The average stock in the S&P 500 was up less than 1% in the month of May, but there were obvious winners and losers. Basically, the stocks that had the most upside momentum coming into the month continued to post nice gains, while the stocks with the most downside momentum continued to post losses.
We can highlight this trend using our decile analysis of the S&P 500, where we break the index into deciles (10 groups of 50 stocks each) based on YTD return through April. Decile 1 contains the 50 best performing stocks YTD through April, decile 2 contains the next best 50, and so on and so forth until you get to decile 10, which contains the 50 worst performing stocks YTD through April.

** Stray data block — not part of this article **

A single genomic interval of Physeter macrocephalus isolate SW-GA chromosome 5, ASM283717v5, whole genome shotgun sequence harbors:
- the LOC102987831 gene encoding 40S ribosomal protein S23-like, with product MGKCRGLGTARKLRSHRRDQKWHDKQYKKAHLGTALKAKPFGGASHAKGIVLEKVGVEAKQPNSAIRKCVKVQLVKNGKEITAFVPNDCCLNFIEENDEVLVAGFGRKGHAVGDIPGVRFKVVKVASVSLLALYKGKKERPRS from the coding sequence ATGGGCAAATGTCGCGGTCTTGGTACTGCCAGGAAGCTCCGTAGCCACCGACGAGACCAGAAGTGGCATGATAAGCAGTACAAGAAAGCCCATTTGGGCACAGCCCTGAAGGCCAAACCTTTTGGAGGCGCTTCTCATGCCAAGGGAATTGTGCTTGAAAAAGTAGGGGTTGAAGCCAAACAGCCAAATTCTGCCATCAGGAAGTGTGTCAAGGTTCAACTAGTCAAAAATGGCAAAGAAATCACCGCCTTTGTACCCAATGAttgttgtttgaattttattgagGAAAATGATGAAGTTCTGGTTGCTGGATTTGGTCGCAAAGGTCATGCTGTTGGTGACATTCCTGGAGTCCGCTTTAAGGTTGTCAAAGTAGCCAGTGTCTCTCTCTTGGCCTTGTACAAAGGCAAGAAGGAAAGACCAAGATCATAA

As shown in the chart below, the 50 best performing S&P 500 stocks through April were up an average of 3.85% in May. The next best two deciles both averaged gains of more than 2.25%. As you extend out towards decile 10, performance in May gets worse. Stocks in decile 9 were down an average of 2.52% in May, while stocks in decile 10 — the 50 worst stocks YTD through April — were down an average of 6.57% in May. That’s extremely poor performance given that the broad market was higher during the month.
Will we see some mean reversion in June or will the “trend-is-your-friend” trade continue?